No one quite recalls how The Know got its name, but it’s certainly earned its decade-long reputation as a scrappy, DIY venue on Alberta Street.
After finishing a dinner on Alberta Street recently, a friend and I landed in front of the aptly named Alberta Street Pub. “Wanna go into this dive bar?” he asked? “Heck yeah I do!” I said, but after I slipped inside and perused the bourbon list I realized that it was not a dive bar.
When I returned for a live music performance, I was double checking that I was at the right place. There are a few other places on the street with “Alberta” in the name, and from the outside, the pub looks like a small, simple block of a building. As it turns out, Alberta Street Pub is an illusion, a hidden small venue gem in Portland.
The establishment was once called The Love Train, and one of the disco-pink signs still hangs out back. It was later owned by Mikey Beglan, who hails from Ireland, so it became the Alberta Street Pub as an Irish-style bar. Beglan discussed selling with friend Django Amerson, an Irish fiddle extraordinaire who came from a family of artists and musicians which also flipped houses. From there the Amerson siblings began a nine month remodel in late 2012. With the help of other musicians, they set out to fine-tune the sound aesthetic of the performance space to its best.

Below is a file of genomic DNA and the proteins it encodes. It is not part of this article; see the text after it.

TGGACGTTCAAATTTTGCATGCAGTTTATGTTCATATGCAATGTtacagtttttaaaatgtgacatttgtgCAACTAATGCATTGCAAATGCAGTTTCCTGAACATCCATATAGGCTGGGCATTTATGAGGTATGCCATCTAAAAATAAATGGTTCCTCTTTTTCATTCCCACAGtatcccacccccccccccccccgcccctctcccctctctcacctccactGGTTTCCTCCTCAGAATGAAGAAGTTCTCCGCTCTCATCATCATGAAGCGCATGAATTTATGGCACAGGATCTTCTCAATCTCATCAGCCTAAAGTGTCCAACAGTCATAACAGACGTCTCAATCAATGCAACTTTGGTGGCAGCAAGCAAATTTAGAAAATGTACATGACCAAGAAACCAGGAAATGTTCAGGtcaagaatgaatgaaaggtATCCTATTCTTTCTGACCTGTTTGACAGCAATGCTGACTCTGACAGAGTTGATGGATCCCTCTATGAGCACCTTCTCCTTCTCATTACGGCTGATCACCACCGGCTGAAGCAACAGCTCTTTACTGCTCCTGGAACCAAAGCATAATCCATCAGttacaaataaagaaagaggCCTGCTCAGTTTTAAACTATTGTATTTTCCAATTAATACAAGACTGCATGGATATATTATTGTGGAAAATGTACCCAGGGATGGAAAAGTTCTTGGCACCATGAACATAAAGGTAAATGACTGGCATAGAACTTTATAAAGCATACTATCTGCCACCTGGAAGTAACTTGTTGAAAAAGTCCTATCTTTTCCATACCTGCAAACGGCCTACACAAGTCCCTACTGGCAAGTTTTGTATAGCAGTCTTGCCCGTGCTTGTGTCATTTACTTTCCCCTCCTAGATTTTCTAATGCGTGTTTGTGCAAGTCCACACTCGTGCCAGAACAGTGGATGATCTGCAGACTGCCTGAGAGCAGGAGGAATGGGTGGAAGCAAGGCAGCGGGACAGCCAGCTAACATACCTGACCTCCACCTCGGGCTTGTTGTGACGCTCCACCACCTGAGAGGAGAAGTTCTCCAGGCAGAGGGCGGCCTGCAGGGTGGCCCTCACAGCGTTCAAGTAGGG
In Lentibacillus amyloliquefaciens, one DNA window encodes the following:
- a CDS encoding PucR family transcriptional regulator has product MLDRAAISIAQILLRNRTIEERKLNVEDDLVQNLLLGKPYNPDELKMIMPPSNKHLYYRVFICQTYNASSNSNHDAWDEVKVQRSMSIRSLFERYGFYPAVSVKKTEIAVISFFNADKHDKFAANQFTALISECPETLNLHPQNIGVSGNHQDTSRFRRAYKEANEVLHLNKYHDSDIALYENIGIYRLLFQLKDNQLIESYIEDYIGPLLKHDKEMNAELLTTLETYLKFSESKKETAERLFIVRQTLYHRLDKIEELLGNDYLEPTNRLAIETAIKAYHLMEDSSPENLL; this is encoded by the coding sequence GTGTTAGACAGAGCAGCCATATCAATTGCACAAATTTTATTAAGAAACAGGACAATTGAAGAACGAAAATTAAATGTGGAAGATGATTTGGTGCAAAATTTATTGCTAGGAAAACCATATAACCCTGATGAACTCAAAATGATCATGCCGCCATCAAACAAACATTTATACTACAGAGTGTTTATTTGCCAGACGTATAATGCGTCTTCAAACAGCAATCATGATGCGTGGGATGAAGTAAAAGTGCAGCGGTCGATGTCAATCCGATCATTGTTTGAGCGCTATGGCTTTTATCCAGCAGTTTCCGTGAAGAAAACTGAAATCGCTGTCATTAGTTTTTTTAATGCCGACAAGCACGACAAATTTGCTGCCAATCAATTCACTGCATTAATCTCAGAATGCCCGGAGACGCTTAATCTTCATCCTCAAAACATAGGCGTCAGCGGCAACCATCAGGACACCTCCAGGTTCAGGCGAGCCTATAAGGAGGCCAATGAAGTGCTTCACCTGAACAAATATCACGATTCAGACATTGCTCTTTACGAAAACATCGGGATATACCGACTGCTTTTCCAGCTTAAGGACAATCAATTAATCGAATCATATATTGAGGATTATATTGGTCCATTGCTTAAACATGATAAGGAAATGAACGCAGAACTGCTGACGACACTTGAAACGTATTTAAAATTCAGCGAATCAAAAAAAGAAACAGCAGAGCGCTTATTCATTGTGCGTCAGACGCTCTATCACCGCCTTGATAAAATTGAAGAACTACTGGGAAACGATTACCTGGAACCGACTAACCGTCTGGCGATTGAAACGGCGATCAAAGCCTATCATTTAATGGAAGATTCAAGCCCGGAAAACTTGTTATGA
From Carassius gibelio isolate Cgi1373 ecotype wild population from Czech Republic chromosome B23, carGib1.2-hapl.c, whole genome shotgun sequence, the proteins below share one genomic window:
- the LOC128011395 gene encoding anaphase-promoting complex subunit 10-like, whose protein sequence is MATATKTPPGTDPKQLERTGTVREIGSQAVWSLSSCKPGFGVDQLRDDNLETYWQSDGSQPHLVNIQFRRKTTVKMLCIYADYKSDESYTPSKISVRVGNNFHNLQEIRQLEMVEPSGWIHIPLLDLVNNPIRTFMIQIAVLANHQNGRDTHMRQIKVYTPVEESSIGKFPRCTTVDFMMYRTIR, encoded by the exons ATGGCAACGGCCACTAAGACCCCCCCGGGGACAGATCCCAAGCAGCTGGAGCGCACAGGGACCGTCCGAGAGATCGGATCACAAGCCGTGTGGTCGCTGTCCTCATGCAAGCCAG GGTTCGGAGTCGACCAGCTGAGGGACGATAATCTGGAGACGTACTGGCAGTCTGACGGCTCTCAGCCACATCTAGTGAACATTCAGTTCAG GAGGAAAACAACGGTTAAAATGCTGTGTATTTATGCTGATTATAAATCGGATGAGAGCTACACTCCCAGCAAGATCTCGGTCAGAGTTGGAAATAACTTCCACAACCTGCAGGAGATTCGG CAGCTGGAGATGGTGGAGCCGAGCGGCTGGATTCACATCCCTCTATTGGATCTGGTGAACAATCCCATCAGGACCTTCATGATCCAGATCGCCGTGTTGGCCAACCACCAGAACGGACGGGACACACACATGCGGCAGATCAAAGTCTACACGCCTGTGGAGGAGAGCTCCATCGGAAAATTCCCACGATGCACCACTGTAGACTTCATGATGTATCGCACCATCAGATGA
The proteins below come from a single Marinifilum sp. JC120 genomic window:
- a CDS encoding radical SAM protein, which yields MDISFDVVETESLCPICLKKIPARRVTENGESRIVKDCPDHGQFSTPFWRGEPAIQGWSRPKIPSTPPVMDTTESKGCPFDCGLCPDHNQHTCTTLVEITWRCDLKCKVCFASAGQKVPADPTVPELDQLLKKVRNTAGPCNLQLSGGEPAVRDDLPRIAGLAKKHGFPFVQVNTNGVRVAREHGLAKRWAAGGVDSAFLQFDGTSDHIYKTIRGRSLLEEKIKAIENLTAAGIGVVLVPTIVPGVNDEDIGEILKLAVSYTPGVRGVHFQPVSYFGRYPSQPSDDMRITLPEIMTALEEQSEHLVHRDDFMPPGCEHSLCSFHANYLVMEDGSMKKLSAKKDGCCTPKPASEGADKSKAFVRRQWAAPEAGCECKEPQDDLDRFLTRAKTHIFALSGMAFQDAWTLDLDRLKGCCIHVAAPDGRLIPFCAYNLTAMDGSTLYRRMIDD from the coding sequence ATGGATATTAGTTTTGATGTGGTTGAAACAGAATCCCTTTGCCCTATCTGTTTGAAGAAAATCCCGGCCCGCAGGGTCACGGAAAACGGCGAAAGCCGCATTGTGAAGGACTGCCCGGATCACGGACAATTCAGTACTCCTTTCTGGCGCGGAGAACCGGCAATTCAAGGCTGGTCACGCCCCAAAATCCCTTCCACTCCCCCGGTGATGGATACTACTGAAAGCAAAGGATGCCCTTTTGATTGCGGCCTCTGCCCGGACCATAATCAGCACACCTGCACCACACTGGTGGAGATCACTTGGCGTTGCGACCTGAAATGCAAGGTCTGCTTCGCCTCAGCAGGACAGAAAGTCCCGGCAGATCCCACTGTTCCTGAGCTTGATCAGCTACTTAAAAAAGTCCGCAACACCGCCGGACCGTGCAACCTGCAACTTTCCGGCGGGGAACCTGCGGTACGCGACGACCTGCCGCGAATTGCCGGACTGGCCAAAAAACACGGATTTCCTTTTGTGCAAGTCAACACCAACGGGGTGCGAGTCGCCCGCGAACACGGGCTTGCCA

The stage was moved and a great deal of sound treatments were added throughout the house. The nice striped panels on the wall are actually quadratic diffusion for acoustics. Ear Trumpet Labs, a local craft producer of condenser microphones for stage and studio use, was secured for new mics to aid with intimate performances. ASP’s booker Chris Andersen says they are just trying to provide a great space for musicians to come and perform in, and that the kinds of shows are pretty broad: There is some rock, with a lot of bluegrass, Americana, singer-songwriters, and showcases like “Control Yourself,” a stand-up comedy night on Sundays. The venue is cozy, with a capacity of about 100 standing. The residential noise ordinance can be tricky to plan around but has led to some early all-ages shows.
Today everything is operated by Laina Amerson and her partner-behind-the-bar Robert Bouchard. They have completely reworked the decor (a group of musicians also re-built the bar), the lighting, and the menu. They cleared the unused lot out back to make a huge, heated patio space. The Alberta Street Pub has a familial feel to it, and some warm nods to its Irish pub past. There is an extensive whiskey list, housemade ginger beer, and Shepherd’s pie as a winter favorite from their completely scratch kitchen. There has been an attention to detail and craftsmanship from both sides of food and drink and performance venue. Laina says they have done a pretty good job keeping things secret while they settled in, but they have a New Year’s resolution to invite more people to visit their place for great food, drinks, and live music. »
– Brandy Crowe